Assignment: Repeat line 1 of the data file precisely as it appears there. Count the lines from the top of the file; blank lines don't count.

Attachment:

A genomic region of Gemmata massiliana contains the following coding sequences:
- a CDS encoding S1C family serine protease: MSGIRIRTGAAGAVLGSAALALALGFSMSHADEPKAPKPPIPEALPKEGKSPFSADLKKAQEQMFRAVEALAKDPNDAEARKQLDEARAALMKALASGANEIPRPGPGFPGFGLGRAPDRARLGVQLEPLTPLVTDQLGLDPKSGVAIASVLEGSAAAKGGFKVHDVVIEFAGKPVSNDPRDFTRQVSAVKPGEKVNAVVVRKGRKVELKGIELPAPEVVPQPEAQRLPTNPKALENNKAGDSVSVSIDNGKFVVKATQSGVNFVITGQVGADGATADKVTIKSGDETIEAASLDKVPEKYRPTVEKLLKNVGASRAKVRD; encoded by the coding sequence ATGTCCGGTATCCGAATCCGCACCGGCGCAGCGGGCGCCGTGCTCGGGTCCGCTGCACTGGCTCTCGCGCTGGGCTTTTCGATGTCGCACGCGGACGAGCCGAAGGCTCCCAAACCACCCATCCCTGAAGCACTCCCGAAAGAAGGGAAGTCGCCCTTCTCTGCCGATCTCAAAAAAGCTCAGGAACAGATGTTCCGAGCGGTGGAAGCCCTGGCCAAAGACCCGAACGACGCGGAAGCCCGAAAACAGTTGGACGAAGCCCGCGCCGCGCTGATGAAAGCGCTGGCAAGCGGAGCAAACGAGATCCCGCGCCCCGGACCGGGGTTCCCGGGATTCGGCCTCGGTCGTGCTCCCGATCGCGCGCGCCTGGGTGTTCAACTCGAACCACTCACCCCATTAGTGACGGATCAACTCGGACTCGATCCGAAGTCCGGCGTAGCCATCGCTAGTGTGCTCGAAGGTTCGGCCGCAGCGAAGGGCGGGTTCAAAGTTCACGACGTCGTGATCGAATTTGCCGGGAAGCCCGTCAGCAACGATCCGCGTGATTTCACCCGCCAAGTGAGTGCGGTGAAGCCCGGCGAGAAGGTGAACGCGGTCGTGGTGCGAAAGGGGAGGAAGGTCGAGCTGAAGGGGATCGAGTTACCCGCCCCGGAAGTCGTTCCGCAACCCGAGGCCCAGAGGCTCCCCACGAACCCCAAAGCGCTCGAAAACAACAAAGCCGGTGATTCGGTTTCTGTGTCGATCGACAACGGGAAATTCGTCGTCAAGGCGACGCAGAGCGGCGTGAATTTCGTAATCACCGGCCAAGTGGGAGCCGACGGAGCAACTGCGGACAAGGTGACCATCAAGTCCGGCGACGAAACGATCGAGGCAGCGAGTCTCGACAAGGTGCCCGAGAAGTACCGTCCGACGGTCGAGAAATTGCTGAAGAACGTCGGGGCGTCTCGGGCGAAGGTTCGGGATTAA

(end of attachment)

A genomic region of Gemmata massiliana contains the following coding sequences: